How to size compressed air dryers

Sizing recommendations for compressed air dryers

Compressed air dryers are commonly rated to achieve a specific moisture level (e.g. 40°F pressure dew point) for a certain volume of air flow (cfm). This nominal flow rating is typically based on a set of standard conditions (100 psig, 100°F inlet temperature, and 100°F ambient temperature). In practice, your actual conditions can change from day to day and are rarely the standard conditions, and the dryer may be over or undersized depending on how it is selected.

When sizing a dryer, it’s important to understand how temperature and pressure affect water content in the air. The water vapor content of air varies directly with temperature—if temperature increases, the air’s ability to hold water increases. As a rule of thumb, every 20°F rise in inlet air temperature may double the water load on a dryer. Pressure is the opposite. The water vapor content of air varies inversely with pressure—if pressure increases, it squeezes moisture out. Because of these two relationships, compressed air dryers have correction factors (supplied by the manufacturer) to help determine how much air a dryer can actually handle for specific conditions. 

In selecting which correction factors to use, make sure you go with the worst case scenario—this is usually during the hotter, more humid summer weather. Here are some correction factors that Kaeser supplies for the SECOTEC dryer series, and below we’ll use them to size a refrigerated dryer.

Capacity correction factors for operating conditions

Pressure (psig) Temperature (°F)
75 80 85 90 95 100 105 110 115 120 125 130
60 0.95 0.85 0.76 0.67 0.59 0.52 0.46 0.41 0.36
80 1.10 0.98 0.88 0.77 0.68 0.60 0.53 0.48 0.42
100 1.25 1.12 1.00 0.88 0.78 0.69 0.61 0.54 0.48
120 1.32 1.18 1.06 0.93 0.82 0.73 0.64 0.57 0.50
140 1.38 1.24 1.11 0.97 0.86 0.76 0.67 0.60 0.53
160 1.45 1.29 1.16 1.02 0.90 0.80 0.70 0.62 0.55
180 1.50 1.34 1.20 1.05 0.93 0.82 0.73 0.65 0.57
200 1.54 1.38 1.23 1.08 0.96 0.85 0.75 0.67 0.59
230 1.58 1.42 1.26 1.11 0.99 0.87 0.77 0.69 0.60

Capacity correction factors for ambient temperature

Factor Ambient Air Temperature (°F)
75 80 85 90 95 100 105 110
1.09 1.05 1.00 0.96 0.92

For this example, we have a total flow of 200 cfm of air that needs drying. Using the size chart on the product literature for the SECOTEC series (and shown below), you might select the TD 51 dryer which is rated for 200 cfm at standard conditions. This might work quite well during cooler months but in your plant the pressure at the dryer inlet is 120 psig, and during the summer the ambient temperature where the dryer is located is 95°F, and the temperature of the compressed air at the dryer inlet is 110°F.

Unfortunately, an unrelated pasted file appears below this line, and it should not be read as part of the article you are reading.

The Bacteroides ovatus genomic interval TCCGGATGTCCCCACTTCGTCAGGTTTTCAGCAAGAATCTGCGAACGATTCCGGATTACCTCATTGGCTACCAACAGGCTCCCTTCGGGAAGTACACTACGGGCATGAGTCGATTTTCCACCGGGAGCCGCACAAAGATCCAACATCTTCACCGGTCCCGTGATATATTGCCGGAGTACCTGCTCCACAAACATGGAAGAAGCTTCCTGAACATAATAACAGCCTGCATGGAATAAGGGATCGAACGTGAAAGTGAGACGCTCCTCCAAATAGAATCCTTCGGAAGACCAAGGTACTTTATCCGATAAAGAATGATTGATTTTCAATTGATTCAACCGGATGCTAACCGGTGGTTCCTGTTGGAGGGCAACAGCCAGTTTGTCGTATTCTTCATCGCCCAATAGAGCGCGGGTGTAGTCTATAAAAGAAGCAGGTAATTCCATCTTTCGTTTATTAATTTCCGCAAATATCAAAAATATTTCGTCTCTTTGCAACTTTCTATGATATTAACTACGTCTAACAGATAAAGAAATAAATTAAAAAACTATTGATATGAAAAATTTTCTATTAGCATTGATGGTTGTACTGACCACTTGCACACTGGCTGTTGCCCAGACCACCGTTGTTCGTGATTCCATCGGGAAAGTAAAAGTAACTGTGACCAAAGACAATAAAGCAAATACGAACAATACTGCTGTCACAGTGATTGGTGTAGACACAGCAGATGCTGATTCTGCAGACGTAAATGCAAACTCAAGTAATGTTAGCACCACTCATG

Take the correction factor for the operating conditions and multiply it by the factor for the ambient temperature:

0.82 X 1.05 = 0.861

This means that at the above conditions, the dryer will have only 86% (172 cfm) of its nominal capacity to dry the air to 40°F pressure dew point. To figure out the right-sized dryer, divide the total flow by the total correction factor: 

200 cfm / 0.861= 232 cfm (at standard conditions).

Now, you can look at the dryers’ stated capacity on the dryer literature (excerpt shown below) and see which one will dry 232 cfm effectively. Based on this, the TD 61 (240 cfm) is well sized to meet the demand during the worst case periods.

Model Rated Capacity (scfm)*
TC 31 115
TC 36 135
TC 44 170
TD 51 200
TD 61 240
TD 76 285
TE 102 370
TE 122 410
TE 142 490
* Rated Capacity: Based on compressed air saturated at 100°F and 100 psig and operation in a 100°F ambient.
 
Note that the location of the compressors and dryers can make a big difference in dryer performance. The cooler the air going into the compressor, the lower the dryer inlet temperature and consequently, the dryer will have more capacity. If the compressor room is hot, consider moving the dryer to another, cooler, location to boost its effectiveness. The same goes for wet tanks.
 
Having an undersized dryer can lead to poor air quality while a grossly oversized dryer can waste electricity and will cost more to buy. It’s best to make sure you’ve got one sized correctly for your installation. If you aren’t sure your dryer is sized correctly, contact a system expert for help.